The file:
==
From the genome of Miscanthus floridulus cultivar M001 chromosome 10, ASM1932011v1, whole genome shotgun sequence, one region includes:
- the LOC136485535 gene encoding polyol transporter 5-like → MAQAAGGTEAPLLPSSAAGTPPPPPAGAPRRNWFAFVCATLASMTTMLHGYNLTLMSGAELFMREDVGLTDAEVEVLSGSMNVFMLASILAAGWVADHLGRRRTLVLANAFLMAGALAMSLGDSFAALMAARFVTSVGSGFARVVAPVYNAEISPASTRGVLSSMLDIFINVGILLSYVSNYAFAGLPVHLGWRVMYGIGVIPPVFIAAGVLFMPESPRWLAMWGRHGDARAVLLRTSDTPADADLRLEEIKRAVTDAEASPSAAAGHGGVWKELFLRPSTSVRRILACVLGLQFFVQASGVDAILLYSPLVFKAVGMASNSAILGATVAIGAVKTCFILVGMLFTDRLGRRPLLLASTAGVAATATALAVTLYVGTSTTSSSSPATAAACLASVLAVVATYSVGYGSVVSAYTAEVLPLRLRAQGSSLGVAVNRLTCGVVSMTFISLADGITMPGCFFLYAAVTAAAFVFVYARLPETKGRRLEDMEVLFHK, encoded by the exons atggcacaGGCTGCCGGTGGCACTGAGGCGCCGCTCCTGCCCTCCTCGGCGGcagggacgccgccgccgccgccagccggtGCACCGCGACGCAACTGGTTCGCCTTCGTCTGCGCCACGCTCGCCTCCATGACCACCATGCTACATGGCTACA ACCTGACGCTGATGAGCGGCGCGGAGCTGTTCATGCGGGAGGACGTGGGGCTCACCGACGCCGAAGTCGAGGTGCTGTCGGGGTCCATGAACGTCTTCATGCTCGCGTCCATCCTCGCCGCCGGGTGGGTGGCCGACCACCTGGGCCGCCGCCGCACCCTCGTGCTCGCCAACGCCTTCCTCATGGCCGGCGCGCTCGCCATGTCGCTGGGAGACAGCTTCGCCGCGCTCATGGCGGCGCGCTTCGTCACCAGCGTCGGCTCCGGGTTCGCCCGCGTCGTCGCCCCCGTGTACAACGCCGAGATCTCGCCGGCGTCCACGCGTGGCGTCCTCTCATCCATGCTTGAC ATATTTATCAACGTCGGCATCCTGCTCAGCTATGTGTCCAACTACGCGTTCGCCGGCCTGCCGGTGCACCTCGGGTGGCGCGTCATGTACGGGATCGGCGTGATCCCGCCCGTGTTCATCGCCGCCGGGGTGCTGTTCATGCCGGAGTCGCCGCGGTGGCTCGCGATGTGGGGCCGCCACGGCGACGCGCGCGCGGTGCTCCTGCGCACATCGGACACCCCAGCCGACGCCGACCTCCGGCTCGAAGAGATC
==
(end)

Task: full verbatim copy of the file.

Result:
From the genome of Miscanthus floridulus cultivar M001 chromosome 10, ASM1932011v1, whole genome shotgun sequence, one region includes:
- the LOC136485535 gene encoding polyol transporter 5-like → MAQAAGGTEAPLLPSSAAGTPPPPPAGAPRRNWFAFVCATLASMTTMLHGYNLTLMSGAELFMREDVGLTDAEVEVLSGSMNVFMLASILAAGWVADHLGRRRTLVLANAFLMAGALAMSLGDSFAALMAARFVTSVGSGFARVVAPVYNAEISPASTRGVLSSMLDIFINVGILLSYVSNYAFAGLPVHLGWRVMYGIGVIPPVFIAAGVLFMPESPRWLAMWGRHGDARAVLLRTSDTPADADLRLEEIKRAVTDAEASPSAAAGHGGVWKELFLRPSTSVRRILACVLGLQFFVQASGVDAILLYSPLVFKAVGMASNSAILGATVAIGAVKTCFILVGMLFTDRLGRRPLLLASTAGVAATATALAVTLYVGTSTTSSSSPATAAACLASVLAVVATYSVGYGSVVSAYTAEVLPLRLRAQGSSLGVAVNRLTCGVVSMTFISLADGITMPGCFFLYAAVTAAAFVFVYARLPETKGRRLEDMEVLFHK, encoded by the exons atggcacaGGCTGCCGGTGGCACTGAGGCGCCGCTCCTGCCCTCCTCGGCGGcagggacgccgccgccgccgccagccggtGCACCGCGACGCAACTGGTTCGCCTTCGTCTGCGCCACGCTCGCCTCCATGACCACCATGCTACATGGCTACA ACCTGACGCTGATGAGCGGCGCGGAGCTGTTCATGCGGGAGGACGTGGGGCTCACCGACGCCGAAGTCGAGGTGCTGTCGGGGTCCATGAACGTCTTCATGCTCGCGTCCATCCTCGCCGCCGGGTGGGTGGCCGACCACCTGGGCCGCCGCCGCACCCTCGTGCTCGCCAACGCCTTCCTCATGGCCGGCGCGCTCGCCATGTCGCTGGGAGACAGCTTCGCCGCGCTCATGGCGGCGCGCTTCGTCACCAGCGTCGGCTCCGGGTTCGCCCGCGTCGTCGCCCCCGTGTACAACGCCGAGATCTCGCCGGCGTCCACGCGTGGCGTCCTCTCATCCATGCTTGAC ATATTTATCAACGTCGGCATCCTGCTCAGCTATGTGTCCAACTACGCGTTCGCCGGCCTGCCGGTGCACCTCGGGTGGCGCGTCATGTACGGGATCGGCGTGATCCCGCCCGTGTTCATCGCCGCCGGGGTGCTGTTCATGCCGGAGTCGCCGCGGTGGCTCGCGATGTGGGGCCGCCACGGCGACGCGCGCGCGGTGCTCCTGCGCACATCGGACACCCCAGCCGACGCCGACCTCCGGCTCGAAGAGATC